The Commerce Commission has published the findings from its study of telecommunications fibre services in New Zealand.
New Zealand's fibre networks are being built by Chorus and three local fibre companies as part of the Government's ultrafast fibre broadband initiative.
The networks supply voice and broadband services to hundreds of thousands of homes and businesses.
The study was launched in April this year to give the Commission a better understanding of providers' networks, fibre services, network operations and business practices.
The information gathered throughout this study will help it develop and give effect to the new regulatory framework for fibre networks.
“Through this study we wanted to build our understanding of fibre industry practices while the shape of future regulation was still being finalised. We looked into issues such as how fibre providers manage their networks in terms of their physical assets and information systems, and how they plan for the future,” says Telecommunications Commissioner Dr Stephen Gale.
“The findings from this study give us more insight into the fibre providers we will be regulating, which puts us in a good position to develop targeted regulation for them under the new framework.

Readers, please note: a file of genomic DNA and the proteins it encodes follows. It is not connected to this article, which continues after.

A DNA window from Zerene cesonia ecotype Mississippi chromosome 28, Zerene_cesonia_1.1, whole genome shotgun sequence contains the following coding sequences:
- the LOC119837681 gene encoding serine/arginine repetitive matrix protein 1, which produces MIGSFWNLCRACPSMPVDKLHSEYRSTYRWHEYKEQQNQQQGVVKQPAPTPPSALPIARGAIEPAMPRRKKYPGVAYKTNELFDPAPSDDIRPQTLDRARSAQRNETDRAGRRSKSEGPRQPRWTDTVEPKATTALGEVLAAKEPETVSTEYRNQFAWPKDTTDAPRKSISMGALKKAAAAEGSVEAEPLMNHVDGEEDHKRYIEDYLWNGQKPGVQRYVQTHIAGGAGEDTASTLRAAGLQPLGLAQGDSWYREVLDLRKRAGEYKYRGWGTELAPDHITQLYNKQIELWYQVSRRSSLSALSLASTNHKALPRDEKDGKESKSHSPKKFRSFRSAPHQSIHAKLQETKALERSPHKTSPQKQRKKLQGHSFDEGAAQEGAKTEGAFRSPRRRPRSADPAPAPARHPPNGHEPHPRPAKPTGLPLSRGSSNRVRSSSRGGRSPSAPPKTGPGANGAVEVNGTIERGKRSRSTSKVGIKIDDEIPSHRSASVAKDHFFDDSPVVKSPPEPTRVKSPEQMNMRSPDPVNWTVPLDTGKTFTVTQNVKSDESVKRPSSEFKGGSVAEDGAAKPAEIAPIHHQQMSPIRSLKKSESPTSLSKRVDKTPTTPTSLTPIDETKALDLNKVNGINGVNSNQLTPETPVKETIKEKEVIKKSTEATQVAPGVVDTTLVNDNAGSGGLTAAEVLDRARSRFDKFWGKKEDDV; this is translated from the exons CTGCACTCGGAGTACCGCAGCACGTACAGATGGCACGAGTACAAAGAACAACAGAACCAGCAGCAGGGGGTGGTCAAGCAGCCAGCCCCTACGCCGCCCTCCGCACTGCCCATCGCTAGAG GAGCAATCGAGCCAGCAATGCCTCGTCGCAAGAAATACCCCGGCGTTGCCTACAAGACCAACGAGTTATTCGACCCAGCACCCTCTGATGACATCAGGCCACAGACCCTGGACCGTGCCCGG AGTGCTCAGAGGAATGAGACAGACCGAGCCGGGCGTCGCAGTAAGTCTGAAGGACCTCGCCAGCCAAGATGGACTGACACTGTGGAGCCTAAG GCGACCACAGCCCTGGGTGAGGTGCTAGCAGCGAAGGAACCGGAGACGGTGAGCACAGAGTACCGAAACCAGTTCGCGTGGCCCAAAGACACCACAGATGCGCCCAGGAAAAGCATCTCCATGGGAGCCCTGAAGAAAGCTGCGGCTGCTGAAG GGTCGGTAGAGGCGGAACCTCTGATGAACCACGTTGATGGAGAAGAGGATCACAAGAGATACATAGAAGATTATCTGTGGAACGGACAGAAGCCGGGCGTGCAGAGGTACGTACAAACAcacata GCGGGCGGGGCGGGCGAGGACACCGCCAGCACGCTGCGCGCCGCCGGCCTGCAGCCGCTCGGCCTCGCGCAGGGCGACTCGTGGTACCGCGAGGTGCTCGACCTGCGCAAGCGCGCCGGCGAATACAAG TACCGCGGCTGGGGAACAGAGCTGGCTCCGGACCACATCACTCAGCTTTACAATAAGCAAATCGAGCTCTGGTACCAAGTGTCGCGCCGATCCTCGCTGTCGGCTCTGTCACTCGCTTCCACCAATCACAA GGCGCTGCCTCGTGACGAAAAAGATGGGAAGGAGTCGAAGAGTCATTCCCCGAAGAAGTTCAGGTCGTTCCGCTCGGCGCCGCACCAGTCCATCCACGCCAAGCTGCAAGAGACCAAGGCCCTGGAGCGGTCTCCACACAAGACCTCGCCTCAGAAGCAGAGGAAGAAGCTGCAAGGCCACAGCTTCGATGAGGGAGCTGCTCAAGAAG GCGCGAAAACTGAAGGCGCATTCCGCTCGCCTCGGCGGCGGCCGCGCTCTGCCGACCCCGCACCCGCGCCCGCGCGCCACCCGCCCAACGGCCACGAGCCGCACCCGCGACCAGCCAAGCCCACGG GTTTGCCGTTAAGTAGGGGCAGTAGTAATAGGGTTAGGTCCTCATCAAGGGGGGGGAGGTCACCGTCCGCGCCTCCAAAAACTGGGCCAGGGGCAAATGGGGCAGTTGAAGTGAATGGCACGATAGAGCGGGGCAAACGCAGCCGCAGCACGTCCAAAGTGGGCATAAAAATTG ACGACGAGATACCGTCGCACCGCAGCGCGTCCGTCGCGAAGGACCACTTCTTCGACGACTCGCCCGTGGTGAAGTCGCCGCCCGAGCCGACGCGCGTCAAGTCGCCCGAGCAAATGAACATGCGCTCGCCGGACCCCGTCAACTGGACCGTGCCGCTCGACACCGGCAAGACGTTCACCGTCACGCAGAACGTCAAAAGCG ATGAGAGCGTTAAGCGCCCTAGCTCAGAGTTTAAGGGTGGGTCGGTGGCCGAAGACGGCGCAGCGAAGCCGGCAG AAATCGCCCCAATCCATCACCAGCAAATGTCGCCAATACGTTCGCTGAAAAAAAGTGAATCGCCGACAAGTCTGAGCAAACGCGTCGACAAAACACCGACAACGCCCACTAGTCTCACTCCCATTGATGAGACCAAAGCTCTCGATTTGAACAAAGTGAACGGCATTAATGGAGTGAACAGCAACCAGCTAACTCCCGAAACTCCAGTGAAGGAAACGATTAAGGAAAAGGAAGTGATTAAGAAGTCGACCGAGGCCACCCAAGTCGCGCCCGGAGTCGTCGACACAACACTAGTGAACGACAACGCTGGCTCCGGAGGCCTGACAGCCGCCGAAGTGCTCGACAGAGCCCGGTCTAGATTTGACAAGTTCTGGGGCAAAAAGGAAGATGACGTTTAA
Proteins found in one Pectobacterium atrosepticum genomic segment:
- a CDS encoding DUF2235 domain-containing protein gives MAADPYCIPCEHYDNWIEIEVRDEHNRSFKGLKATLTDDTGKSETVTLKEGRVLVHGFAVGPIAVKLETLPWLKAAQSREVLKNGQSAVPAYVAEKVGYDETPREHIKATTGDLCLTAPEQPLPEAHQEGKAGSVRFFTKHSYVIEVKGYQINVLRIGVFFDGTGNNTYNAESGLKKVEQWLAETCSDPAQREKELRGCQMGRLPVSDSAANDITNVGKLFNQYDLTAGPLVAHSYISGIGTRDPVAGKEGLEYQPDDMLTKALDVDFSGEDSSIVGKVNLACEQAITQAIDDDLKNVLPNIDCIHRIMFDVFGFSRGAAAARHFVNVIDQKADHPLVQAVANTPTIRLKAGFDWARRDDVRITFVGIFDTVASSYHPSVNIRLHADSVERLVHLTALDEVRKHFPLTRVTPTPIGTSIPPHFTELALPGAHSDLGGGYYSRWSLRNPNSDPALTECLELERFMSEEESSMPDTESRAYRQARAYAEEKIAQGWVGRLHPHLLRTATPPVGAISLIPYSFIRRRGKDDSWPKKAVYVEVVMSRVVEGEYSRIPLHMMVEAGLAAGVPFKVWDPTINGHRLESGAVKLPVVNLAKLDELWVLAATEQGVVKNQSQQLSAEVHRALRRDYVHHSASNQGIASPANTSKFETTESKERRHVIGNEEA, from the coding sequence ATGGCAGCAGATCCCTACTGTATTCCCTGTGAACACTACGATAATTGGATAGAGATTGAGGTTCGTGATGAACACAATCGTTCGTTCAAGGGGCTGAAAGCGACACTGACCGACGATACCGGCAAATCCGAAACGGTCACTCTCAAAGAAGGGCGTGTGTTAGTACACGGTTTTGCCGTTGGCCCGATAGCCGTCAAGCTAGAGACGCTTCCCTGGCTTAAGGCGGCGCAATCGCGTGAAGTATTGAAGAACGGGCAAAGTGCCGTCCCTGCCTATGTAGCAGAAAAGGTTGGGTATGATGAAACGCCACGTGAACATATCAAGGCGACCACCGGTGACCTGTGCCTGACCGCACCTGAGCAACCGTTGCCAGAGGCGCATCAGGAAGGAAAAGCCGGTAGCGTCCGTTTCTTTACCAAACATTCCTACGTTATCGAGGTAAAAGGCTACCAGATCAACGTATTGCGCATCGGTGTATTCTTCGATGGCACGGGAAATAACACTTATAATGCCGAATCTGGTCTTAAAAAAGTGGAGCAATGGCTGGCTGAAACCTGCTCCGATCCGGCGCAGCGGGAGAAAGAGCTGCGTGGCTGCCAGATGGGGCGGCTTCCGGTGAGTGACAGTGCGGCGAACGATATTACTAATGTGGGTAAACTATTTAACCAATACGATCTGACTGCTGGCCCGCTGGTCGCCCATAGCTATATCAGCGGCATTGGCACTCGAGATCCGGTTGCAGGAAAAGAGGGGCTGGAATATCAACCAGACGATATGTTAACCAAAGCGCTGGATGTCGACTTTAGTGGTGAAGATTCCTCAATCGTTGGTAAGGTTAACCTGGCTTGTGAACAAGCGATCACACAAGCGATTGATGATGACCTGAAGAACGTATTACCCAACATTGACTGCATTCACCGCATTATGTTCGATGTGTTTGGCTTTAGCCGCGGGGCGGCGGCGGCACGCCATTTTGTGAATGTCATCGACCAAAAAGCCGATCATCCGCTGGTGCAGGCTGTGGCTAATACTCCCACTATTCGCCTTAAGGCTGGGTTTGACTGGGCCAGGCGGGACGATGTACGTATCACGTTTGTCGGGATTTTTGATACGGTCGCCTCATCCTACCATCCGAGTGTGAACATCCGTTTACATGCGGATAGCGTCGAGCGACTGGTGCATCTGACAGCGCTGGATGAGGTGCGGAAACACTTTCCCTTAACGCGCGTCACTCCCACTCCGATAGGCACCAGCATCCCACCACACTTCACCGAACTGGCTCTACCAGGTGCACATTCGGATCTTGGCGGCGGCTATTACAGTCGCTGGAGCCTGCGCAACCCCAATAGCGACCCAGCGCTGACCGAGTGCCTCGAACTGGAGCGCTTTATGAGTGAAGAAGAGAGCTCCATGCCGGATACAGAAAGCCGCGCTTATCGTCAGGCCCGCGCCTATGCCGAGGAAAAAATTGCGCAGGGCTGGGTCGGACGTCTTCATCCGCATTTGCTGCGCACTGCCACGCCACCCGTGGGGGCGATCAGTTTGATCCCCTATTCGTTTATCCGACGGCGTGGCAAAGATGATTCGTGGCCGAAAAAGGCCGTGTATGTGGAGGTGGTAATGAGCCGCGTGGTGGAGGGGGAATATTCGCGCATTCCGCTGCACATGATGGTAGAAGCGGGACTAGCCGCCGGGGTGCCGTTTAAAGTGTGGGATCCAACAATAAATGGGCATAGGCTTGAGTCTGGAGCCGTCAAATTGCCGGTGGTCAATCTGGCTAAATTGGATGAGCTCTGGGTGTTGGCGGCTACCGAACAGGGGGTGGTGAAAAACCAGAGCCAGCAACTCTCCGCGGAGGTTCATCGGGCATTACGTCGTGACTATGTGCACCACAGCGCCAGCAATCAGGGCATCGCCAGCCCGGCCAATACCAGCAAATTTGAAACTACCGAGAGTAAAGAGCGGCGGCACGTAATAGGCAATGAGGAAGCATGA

Having concluded this study, the Commission will now focus on implementing the new framework for regulating fibre services.
Note 19 of the summary report, released today, says, “Many of our findings from this study confirmed our understanding of issues relevant to fibre regulation, while building on our existing knowledge base.
The Telecommunications (New Regulatory Framework) Amendment Act 2018 gained royal assent on 12 November 2018.
The new provisions require the Commission to develop and implement a new regulatory regime for the four fibre network providers which will apply from 2022.
Under this new regime, the Commission will set the maximum revenue that Chorus can earn from their customers and the minimum quality standards it must meet - this is referred to as price-quality regulation.
Additionally, all four fibre network providers will be required to publicly disclose information on their performance, such as on their profitability, revenue, and capital expenditure.
The report summary shows the complications in managing Chorus versus the local fibre companies (LFCs)
Note 22 reads, “Any differences in the way fibre companies operate may impact our approach to implementing the new regulatory framework. It will be crucial to ensure the regulatory requirements are appropriate for each LFC.
The sub-notes go on to outline on issues such as “the differences between the way Chorus and the LFCs operate” and “the sharing of physical assets and processes with electricity distribution businesses,” and that the Commission “may also need to consider the regulatory approach to related party transactions.